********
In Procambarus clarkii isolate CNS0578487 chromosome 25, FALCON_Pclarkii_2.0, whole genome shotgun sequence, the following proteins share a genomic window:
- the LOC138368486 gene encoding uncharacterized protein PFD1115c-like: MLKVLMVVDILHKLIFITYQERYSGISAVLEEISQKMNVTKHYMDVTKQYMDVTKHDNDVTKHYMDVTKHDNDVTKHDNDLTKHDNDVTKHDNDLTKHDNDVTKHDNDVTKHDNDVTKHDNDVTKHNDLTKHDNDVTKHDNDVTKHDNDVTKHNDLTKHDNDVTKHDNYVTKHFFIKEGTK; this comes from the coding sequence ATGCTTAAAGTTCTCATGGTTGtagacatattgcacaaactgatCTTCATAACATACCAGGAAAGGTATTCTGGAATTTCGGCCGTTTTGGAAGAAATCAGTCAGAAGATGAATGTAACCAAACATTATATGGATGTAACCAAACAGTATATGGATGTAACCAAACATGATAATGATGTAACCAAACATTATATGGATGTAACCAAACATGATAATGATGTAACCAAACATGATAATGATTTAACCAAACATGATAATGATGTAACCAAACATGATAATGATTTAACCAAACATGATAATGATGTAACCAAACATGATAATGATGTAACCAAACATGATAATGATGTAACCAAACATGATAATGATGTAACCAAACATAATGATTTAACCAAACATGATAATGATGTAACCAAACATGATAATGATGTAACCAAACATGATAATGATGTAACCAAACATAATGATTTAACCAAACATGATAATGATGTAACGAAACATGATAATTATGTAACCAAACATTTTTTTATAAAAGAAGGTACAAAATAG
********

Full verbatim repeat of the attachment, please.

In Procambarus clarkii isolate CNS0578487 chromosome 25, FALCON_Pclarkii_2.0, whole genome shotgun sequence, the following proteins share a genomic window:
- the LOC138368486 gene encoding uncharacterized protein PFD1115c-like: MLKVLMVVDILHKLIFITYQERYSGISAVLEEISQKMNVTKHYMDVTKQYMDVTKHDNDVTKHYMDVTKHDNDVTKHDNDLTKHDNDVTKHDNDLTKHDNDVTKHDNDVTKHDNDVTKHDNDVTKHNDLTKHDNDVTKHDNDVTKHDNDVTKHNDLTKHDNDVTKHDNYVTKHFFIKEGTK; this comes from the coding sequence ATGCTTAAAGTTCTCATGGTTGtagacatattgcacaaactgatCTTCATAACATACCAGGAAAGGTATTCTGGAATTTCGGCCGTTTTGGAAGAAATCAGTCAGAAGATGAATGTAACCAAACATTATATGGATGTAACCAAACAGTATATGGATGTAACCAAACATGATAATGATGTAACCAAACATTATATGGATGTAACCAAACATGATAATGATGTAACCAAACATGATAATGATTTAACCAAACATGATAATGATGTAACCAAACATGATAATGATTTAACCAAACATGATAATGATGTAACCAAACATGATAATGATGTAACCAAACATGATAATGATGTAACCAAACATGATAATGATGTAACCAAACATAATGATTTAACCAAACATGATAATGATGTAACCAAACATGATAATGATGTAACCAAACATGATAATGATGTAACCAAACATAATGATTTAACCAAACATGATAATGATGTAACGAAACATGATAATTATGTAACCAAACATTTTTTTATAAAAGAAGGTACAAAATAG